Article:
We return to the unconscious cycle of being emotionally triggered, felling discomfort which creates an urge to seek relief. In essence our thoughts create our feelings and our feelings direct our actions”.
I asked Donna did she feel people should prioritize their mind-set and how it works before entering a lifestyle change?
Changing behaviour as an adult is a difficult process without professional guidance. With the right guidance you will learn the underlying attachment to the behaviour. All behaviour is intelligent as it was learned in situations where it was previously successful. However, there is often a mismatch between what was a successful defence mechanism at 14 years old and 34 years old but any behaviour that protected us we will attach to even when it becomes self-defeating. This is why it is important to have support in exploring the underlying attachment to behaviours and belief systems as this is the solutions to understanding how we experience the world and therefore react to it. So yes it is vital that in order to make changes we first must understand our belief systems and how they were formed.
When it comes to behaviour therapy I asked Donna is it available to everyone?
“Yes when an individual enters therapy the assessment process determines the treatment plan based on the individual’s immediate needs and long-term goals. Behaviour therapy is very much self-directed; I’m teaching the person to become their own therapist! People who are undertaking a behaviour change will Journal every day using guide sheets and we explore the person’s experience of daily living during the following session. Journaling brings the individual into a state of self-awareness that would previously have been unconscious. When the individual identifies the source of a belief or unhelpful thinking styles it’s often quite easy for them to ‘choose’ to respond to situations rather than reacting to them.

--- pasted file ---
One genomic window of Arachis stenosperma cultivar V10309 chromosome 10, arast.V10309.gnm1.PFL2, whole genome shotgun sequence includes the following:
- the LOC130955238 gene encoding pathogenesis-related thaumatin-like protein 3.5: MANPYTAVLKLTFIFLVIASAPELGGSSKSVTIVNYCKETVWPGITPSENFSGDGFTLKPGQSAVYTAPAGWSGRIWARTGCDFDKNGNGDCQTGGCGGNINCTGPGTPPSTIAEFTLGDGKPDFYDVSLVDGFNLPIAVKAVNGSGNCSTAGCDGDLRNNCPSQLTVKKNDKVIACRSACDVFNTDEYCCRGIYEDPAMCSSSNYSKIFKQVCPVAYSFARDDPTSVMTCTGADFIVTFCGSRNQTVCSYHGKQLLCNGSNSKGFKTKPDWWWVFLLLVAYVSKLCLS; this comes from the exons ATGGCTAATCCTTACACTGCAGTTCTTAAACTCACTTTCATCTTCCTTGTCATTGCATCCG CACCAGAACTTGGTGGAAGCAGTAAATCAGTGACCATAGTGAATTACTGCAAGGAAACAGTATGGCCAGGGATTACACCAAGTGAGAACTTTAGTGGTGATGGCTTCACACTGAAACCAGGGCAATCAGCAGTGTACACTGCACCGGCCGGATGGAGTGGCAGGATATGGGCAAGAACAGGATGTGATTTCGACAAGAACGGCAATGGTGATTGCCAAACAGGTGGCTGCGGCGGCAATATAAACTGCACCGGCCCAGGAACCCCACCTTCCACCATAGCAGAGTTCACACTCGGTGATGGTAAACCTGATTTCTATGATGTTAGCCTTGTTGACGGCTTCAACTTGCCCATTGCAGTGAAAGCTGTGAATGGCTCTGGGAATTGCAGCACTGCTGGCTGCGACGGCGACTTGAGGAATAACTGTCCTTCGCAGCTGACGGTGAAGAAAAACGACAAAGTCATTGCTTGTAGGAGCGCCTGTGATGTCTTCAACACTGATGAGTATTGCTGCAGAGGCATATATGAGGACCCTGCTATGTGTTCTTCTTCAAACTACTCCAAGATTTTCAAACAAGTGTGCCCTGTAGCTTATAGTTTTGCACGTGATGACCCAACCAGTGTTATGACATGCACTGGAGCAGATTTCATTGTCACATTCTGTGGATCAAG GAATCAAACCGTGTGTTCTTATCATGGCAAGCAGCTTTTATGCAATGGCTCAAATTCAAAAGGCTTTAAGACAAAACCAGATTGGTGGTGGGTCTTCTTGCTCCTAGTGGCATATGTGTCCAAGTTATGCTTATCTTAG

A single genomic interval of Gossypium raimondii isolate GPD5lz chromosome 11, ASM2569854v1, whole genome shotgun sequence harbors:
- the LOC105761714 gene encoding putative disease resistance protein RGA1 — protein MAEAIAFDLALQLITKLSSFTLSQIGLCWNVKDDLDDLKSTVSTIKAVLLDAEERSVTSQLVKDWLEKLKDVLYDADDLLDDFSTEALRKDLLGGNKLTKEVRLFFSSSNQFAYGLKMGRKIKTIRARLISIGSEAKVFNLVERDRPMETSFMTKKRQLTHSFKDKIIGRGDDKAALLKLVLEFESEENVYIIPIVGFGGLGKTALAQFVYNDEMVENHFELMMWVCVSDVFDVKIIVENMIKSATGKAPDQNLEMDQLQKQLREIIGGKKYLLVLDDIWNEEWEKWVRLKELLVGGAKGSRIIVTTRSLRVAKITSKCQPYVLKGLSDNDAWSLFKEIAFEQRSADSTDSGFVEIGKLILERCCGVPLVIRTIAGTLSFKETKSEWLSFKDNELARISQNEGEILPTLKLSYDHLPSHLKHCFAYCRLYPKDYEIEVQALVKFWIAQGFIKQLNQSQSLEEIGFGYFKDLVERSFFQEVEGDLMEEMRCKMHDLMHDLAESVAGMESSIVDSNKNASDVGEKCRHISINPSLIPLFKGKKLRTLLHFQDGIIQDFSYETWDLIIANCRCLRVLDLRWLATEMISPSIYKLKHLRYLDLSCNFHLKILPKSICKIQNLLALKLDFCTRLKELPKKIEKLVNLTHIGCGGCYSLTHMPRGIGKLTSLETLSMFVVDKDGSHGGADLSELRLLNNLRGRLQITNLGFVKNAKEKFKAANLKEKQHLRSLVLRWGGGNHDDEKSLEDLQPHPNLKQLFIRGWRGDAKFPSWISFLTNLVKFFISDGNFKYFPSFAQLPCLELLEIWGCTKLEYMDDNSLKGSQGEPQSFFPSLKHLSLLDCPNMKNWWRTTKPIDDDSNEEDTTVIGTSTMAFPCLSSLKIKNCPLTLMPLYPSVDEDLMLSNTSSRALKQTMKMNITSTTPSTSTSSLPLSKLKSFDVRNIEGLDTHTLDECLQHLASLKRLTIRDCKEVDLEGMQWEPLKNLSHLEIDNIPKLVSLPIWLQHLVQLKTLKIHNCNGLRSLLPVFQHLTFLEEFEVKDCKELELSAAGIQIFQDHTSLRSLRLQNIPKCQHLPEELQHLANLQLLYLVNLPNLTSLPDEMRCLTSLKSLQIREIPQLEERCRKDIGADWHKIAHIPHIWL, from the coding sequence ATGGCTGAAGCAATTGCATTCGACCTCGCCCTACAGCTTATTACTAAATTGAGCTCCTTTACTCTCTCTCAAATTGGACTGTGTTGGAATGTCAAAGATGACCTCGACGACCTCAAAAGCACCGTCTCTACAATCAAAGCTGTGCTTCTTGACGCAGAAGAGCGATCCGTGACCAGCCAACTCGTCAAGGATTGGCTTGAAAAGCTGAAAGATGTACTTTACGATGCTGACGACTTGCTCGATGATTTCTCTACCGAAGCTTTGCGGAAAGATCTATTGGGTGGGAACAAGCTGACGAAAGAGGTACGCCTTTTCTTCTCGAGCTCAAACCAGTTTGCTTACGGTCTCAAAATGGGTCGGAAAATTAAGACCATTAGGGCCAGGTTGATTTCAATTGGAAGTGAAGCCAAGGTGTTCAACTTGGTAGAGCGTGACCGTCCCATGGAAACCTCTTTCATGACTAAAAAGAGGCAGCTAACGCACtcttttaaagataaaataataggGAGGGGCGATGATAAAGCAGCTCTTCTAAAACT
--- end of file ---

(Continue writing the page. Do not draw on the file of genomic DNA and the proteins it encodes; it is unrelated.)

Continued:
I also teach them mindfulness skills to improve emotional regulation, interpersonal effectiveness and distress tolerance. This empowers them to make considered solution focused decisions.
Finally, I asked Donna what tips she would give Connect Kerry readers looking to begin a lifestyle change?
“Firstly I would recommend getting professional support, be it a therapist or support group as you get access to knowledge, experience and accountability.
I would say look at all areas of your life, from family, friends, work, fun, home life, health and wellbeing etc. Score it on a scale from 1-10 and identify areas of unhappiness or where you feel you need improvement. This can help you identify goals needed in each area and create your road map to success. Your goals will be achieved with consistent practice over time. It’s not about achieving 100% all day every day, it’s about making the 1% change every day being realistic and consistent”.
For details on any of the above please contact Donna Nelan on 086 8949025.